Analytics : (over)due for a major re-think

There has been a lot of talk recently about privacy and the right of netizens (god, I feel old) to know who has their data, where it is and what is being done with it. Combine this with the growing realisation that for most organisations the secret to success on the web is to get a far deeper and more meaningful understanding of how people (not users, remember) are interacting with their web assets.

European law is now going to be tested to, in effect, allow people to opt-out forever from being watched on web-sites and with the introductions of Google’s new secure search engine (why exactly did it take them so long to introduce it?) are we seeing the beginning of the end for Google’s free web analytics (and more importantly, the hundreds of other uninspiring client-side, me-too, analytics applications that are peddled by myopic organisations). Clearly the Register think so.

It is interesting to see Google effectively “switch sides” on this and move closer to loving it’s users and somewhat leaving it’s corporate customers out in the cold. Yes, they will say that Google Analytics is free and provided “as is” but so many organisations have (maybe rashly) decided to use it as the standard reporting platform. What are they going to do now, I wonder? The ball is gaining some momentum with a company providing a browser plug-in to disable GA from your session. How long before that is a standard part of the browser and requires opt-in to activate it?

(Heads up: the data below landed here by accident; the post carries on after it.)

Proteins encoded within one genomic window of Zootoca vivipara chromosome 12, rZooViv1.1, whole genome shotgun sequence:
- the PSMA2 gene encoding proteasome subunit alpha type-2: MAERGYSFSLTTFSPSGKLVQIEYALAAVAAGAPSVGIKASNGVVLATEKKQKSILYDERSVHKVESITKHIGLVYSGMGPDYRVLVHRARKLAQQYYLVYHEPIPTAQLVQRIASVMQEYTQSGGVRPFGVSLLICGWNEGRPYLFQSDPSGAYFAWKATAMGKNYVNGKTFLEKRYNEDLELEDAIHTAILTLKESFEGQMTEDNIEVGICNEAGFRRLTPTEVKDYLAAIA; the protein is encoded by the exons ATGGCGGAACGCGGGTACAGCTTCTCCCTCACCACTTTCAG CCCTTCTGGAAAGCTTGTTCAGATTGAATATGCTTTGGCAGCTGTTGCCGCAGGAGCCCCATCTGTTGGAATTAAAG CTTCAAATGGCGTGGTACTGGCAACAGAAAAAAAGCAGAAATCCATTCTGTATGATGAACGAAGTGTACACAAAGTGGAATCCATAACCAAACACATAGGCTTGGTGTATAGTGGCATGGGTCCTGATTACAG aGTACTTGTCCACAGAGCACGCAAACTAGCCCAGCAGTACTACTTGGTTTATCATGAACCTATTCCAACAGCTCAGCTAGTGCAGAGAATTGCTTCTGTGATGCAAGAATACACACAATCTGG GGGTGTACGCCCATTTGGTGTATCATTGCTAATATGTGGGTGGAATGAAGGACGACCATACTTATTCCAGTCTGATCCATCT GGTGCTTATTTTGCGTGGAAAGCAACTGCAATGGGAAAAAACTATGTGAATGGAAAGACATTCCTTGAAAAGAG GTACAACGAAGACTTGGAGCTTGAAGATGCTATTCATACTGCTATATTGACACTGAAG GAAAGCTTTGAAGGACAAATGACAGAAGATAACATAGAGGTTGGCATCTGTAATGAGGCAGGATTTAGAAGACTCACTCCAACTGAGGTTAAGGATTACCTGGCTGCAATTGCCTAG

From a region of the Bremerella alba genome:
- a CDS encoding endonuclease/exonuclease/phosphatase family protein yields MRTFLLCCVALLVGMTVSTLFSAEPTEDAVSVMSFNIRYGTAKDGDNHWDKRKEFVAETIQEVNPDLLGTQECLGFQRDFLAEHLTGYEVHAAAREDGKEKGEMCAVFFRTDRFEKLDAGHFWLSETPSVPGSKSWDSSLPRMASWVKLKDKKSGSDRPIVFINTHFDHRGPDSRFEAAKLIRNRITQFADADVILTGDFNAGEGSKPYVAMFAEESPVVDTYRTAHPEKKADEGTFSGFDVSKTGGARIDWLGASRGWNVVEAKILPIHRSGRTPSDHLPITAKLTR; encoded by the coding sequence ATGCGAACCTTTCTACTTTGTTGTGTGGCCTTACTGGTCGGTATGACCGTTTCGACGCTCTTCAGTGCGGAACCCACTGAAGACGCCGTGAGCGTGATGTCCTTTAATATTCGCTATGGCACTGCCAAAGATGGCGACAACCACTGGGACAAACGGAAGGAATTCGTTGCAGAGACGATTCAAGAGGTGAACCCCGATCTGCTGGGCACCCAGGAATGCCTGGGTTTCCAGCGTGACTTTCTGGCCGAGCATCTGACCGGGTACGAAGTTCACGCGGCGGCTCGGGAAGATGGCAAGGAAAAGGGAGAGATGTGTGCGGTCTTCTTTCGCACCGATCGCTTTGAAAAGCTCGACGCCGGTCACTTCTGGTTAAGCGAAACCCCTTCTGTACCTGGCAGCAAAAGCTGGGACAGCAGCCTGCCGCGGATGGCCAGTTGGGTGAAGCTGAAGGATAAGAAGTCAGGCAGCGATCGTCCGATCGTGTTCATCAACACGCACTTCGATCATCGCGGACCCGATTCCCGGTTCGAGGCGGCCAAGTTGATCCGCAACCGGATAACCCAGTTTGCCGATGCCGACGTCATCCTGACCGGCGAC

The recent furore over Google’s grabbing of personal data during the StreetView programme, Facebook’s alleged abuse of personal information and now the forcing of explicit opt-in for any cookie will change the game. Cookies are not evil, many organisations put them to really good and productive effect so the challenge for organisations now is to show really good reasons why they should track visitors and do so in an open transparent way and really add value.

Oh, and stop using random free services that are not well understood and have huge privacy issues – it’s just being lazy and treating your customer rather shoddily.